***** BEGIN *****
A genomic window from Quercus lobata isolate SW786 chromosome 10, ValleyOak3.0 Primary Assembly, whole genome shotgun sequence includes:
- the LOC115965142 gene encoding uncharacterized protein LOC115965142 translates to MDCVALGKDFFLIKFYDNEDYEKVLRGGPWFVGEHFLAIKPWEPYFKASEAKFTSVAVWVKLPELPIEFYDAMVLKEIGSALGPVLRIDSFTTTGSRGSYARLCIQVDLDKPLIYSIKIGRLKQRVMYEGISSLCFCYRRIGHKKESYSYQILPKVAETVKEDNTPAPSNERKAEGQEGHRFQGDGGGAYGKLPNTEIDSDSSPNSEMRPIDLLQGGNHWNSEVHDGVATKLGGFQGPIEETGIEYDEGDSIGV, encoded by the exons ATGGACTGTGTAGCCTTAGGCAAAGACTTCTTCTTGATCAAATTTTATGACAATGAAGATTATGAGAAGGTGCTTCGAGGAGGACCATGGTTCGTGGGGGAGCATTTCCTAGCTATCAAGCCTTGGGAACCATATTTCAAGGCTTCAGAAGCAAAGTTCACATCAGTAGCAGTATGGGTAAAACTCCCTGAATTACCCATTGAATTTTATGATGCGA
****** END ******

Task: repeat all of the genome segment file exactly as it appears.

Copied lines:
A genomic window from Quercus lobata isolate SW786 chromosome 10, ValleyOak3.0 Primary Assembly, whole genome shotgun sequence includes:
- the LOC115965142 gene encoding uncharacterized protein LOC115965142 translates to MDCVALGKDFFLIKFYDNEDYEKVLRGGPWFVGEHFLAIKPWEPYFKASEAKFTSVAVWVKLPELPIEFYDAMVLKEIGSALGPVLRIDSFTTTGSRGSYARLCIQVDLDKPLIYSIKIGRLKQRVMYEGISSLCFCYRRIGHKKESYSYQILPKVAETVKEDNTPAPSNERKAEGQEGHRFQGDGGGAYGKLPNTEIDSDSSPNSEMRPIDLLQGGNHWNSEVHDGVATKLGGFQGPIEETGIEYDEGDSIGV, encoded by the exons ATGGACTGTGTAGCCTTAGGCAAAGACTTCTTCTTGATCAAATTTTATGACAATGAAGATTATGAGAAGGTGCTTCGAGGAGGACCATGGTTCGTGGGGGAGCATTTCCTAGCTATCAAGCCTTGGGAACCATATTTCAAGGCTTCAGAAGCAAAGTTCACATCAGTAGCAGTATGGGTAAAACTCCCTGAATTACCCATTGAATTTTATGATGCGA